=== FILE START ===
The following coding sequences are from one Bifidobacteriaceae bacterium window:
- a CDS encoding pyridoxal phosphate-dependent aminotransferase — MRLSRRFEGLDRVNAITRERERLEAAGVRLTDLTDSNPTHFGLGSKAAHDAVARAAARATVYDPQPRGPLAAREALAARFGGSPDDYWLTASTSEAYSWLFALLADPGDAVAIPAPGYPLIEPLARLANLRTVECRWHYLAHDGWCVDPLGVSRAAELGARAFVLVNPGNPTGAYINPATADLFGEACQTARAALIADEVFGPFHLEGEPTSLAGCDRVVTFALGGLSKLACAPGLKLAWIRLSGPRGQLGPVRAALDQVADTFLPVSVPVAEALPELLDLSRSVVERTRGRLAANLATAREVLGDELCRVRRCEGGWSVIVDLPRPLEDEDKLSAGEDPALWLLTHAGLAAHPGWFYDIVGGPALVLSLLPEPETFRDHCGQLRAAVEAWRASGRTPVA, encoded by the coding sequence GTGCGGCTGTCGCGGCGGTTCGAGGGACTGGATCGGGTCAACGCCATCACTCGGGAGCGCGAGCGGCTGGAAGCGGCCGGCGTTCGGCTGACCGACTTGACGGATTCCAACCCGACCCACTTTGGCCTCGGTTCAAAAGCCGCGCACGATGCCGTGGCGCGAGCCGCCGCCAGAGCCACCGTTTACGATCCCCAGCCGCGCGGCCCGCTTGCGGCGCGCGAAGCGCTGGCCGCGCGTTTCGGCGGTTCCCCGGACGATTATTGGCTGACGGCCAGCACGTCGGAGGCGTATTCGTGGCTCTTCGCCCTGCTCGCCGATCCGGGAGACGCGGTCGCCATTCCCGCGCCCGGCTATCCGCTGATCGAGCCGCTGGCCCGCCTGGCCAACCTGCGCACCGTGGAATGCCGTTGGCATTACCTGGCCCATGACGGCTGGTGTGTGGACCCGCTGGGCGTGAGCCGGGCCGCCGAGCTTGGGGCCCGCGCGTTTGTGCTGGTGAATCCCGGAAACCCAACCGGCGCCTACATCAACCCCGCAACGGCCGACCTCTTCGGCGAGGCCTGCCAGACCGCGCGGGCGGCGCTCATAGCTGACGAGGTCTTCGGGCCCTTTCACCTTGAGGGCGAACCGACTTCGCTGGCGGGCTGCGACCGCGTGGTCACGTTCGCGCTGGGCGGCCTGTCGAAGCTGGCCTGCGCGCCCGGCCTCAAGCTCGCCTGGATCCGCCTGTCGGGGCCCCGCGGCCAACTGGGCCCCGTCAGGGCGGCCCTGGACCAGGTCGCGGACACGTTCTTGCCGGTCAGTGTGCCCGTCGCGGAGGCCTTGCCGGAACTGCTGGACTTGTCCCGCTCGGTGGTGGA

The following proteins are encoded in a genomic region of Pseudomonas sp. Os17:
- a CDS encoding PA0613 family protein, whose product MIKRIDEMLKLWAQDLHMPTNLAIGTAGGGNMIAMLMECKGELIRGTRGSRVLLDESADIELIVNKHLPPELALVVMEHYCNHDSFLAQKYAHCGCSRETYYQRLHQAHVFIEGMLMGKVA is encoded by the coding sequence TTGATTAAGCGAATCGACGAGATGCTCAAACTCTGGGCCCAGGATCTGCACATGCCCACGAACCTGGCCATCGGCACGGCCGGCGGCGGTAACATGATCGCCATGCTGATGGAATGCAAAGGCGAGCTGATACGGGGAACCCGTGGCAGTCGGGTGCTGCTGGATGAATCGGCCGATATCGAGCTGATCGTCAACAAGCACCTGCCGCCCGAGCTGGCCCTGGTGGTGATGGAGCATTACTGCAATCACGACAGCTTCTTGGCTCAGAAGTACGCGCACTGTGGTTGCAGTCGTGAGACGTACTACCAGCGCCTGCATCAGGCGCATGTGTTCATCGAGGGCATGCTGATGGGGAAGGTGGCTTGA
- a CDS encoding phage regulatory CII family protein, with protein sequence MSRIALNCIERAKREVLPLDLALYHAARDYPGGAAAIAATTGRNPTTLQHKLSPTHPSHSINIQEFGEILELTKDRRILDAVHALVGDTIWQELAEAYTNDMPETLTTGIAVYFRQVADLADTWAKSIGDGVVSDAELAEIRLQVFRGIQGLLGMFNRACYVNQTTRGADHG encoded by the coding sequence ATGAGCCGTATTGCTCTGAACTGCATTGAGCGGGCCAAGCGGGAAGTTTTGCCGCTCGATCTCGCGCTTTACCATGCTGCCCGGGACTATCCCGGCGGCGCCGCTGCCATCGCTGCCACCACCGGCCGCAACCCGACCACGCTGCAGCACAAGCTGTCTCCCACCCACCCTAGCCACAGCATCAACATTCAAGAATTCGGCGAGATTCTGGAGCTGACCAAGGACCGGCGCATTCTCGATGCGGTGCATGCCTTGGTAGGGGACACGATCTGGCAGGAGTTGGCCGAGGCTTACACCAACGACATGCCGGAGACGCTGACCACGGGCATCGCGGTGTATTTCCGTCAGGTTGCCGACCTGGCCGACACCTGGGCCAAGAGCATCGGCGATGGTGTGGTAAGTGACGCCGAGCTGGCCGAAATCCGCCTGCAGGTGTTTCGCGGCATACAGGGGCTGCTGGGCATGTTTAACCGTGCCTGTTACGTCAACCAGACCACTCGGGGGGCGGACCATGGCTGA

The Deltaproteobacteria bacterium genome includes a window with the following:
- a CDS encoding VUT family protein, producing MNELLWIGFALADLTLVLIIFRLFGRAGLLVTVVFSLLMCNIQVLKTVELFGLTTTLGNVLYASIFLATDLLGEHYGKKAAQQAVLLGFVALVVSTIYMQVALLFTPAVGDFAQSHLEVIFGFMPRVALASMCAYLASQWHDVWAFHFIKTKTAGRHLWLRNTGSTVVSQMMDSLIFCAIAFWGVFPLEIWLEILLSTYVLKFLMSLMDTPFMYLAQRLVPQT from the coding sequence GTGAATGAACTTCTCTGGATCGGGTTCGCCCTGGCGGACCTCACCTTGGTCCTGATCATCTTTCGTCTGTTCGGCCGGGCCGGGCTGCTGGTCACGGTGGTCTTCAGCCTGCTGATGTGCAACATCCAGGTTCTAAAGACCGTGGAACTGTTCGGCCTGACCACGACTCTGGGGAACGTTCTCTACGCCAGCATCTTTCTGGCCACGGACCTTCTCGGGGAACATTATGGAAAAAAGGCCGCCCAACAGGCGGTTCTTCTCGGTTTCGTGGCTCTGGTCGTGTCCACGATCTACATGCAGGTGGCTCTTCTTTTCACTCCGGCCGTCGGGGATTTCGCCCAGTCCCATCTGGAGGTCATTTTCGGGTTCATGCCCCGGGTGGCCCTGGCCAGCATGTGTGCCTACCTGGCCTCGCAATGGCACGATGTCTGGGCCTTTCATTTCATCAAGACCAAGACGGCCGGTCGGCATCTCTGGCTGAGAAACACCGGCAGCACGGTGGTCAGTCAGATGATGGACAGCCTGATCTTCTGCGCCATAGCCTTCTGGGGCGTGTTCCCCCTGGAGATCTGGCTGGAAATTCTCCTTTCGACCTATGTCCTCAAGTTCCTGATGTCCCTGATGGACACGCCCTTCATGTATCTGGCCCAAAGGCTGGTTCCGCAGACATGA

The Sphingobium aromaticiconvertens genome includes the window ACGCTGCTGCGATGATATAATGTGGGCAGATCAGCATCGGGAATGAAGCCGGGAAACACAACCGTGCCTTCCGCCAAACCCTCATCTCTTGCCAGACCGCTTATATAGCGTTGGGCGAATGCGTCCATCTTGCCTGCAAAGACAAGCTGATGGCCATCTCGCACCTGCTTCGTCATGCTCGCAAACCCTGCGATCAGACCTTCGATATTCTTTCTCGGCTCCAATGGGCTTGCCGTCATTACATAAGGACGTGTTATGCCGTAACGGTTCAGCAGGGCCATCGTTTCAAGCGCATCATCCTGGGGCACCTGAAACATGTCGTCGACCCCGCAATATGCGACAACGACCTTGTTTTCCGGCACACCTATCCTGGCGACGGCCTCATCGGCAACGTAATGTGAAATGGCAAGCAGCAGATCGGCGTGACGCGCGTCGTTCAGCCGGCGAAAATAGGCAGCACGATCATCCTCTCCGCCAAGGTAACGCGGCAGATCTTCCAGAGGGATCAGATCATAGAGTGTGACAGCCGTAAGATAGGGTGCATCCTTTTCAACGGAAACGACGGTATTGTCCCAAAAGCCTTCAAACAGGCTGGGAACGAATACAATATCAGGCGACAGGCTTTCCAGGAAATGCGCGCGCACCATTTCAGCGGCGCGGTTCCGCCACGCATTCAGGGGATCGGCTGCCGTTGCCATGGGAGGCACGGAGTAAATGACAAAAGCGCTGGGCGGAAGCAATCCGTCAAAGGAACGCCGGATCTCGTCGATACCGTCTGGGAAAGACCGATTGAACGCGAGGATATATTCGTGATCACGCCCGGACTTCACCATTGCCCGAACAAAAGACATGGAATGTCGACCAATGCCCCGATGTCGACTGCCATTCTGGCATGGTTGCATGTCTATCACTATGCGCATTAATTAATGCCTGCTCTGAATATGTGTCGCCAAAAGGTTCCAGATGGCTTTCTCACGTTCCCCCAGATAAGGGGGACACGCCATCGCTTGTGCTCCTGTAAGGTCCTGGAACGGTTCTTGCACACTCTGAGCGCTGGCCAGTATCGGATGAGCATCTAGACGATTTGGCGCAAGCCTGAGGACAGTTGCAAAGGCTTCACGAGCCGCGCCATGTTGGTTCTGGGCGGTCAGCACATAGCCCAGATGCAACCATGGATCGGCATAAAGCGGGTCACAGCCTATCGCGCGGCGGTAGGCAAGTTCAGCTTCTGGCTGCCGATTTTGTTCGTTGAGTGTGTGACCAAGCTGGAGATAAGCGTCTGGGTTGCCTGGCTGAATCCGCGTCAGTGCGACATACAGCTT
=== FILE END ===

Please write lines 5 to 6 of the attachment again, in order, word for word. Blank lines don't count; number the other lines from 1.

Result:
- a CDS encoding phage regulatory CII family protein, with protein sequence MSRIALNCIERAKREVLPLDLALYHAARDYPGGAAAIAATTGRNPTTLQHKLSPTHPSHSINIQEFGEILELTKDRRILDAVHALVGDTIWQELAEAYTNDMPETLTTGIAVYFRQVADLADTWAKSIGDGVVSDAELAEIRLQVFRGIQGLLGMFNRACYVNQTTRGADHG encoded by the coding sequence ATGAGCCGTATTGCTCTGAACTGCATTGAGCGGGCCAAGCGGGAAGTTTTGCCGCTCGATCTCGCGCTTTACCATGCTGCCCGGGACTATCCCGGCGGCGCCGCTGCCATCGCTGCCACCACCGGCCGCAACCCGACCACGCTGCAGCACAAGCTGTCTCCCACCCACCCTAGCCACAGCATCAACATTCAAGAATTCGGCGAGATTCTGGAGCTGACCAAGGACCGGCGCATTCTCGATGCGGTGCATGCCTTGGTAGGGGACACGATCTGGCAGGAGTTGGCCGAGGCTTACACCAACGACATGCCGGAGACGCTGACCACGGGCATCGCGGTGTATTTCCGTCAGGTTGCCGACCTGGCCGACACCTGGGCCAAGAGCATCGGCGATGGTGTGGTAAGTGACGCCGAGCTGGCCGAAATCCGCCTGCAGGTGTTTCGCGGCATACAGGGGCTGCTGGGCATGTTTAACCGTGCCTGTTACGTCAACCAGACCACTCGGGGGGCGGACCATGGCTGA

The Deltaproteobacteria bacterium genome includes a window with the following: